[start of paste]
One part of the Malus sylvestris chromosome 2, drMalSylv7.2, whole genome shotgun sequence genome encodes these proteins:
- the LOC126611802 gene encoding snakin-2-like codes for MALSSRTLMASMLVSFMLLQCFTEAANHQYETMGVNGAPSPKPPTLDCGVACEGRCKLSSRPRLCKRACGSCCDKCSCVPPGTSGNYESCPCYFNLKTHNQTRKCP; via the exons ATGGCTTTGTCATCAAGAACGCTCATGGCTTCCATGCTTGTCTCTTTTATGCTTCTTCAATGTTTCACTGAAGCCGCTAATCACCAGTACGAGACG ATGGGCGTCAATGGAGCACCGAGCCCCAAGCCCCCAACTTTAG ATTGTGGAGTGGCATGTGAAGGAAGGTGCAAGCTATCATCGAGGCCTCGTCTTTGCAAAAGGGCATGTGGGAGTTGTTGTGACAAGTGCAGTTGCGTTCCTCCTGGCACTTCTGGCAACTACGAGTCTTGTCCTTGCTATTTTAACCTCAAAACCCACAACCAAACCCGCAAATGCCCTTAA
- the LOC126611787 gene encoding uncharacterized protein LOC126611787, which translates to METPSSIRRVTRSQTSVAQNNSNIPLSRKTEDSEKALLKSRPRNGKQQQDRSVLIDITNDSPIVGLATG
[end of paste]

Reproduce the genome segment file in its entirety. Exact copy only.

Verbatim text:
One part of the Malus sylvestris chromosome 2, drMalSylv7.2, whole genome shotgun sequence genome encodes these proteins:
- the LOC126611802 gene encoding snakin-2-like codes for MALSSRTLMASMLVSFMLLQCFTEAANHQYETMGVNGAPSPKPPTLDCGVACEGRCKLSSRPRLCKRACGSCCDKCSCVPPGTSGNYESCPCYFNLKTHNQTRKCP; via the exons ATGGCTTTGTCATCAAGAACGCTCATGGCTTCCATGCTTGTCTCTTTTATGCTTCTTCAATGTTTCACTGAAGCCGCTAATCACCAGTACGAGACG ATGGGCGTCAATGGAGCACCGAGCCCCAAGCCCCCAACTTTAG ATTGTGGAGTGGCATGTGAAGGAAGGTGCAAGCTATCATCGAGGCCTCGTCTTTGCAAAAGGGCATGTGGGAGTTGTTGTGACAAGTGCAGTTGCGTTCCTCCTGGCACTTCTGGCAACTACGAGTCTTGTCCTTGCTATTTTAACCTCAAAACCCACAACCAAACCCGCAAATGCCCTTAA
- the LOC126611787 gene encoding uncharacterized protein LOC126611787, which translates to METPSSIRRVTRSQTSVAQNNSNIPLSRKTEDSEKALLKSRPRNGKQQQDRSVLIDITNDSPIVGLATG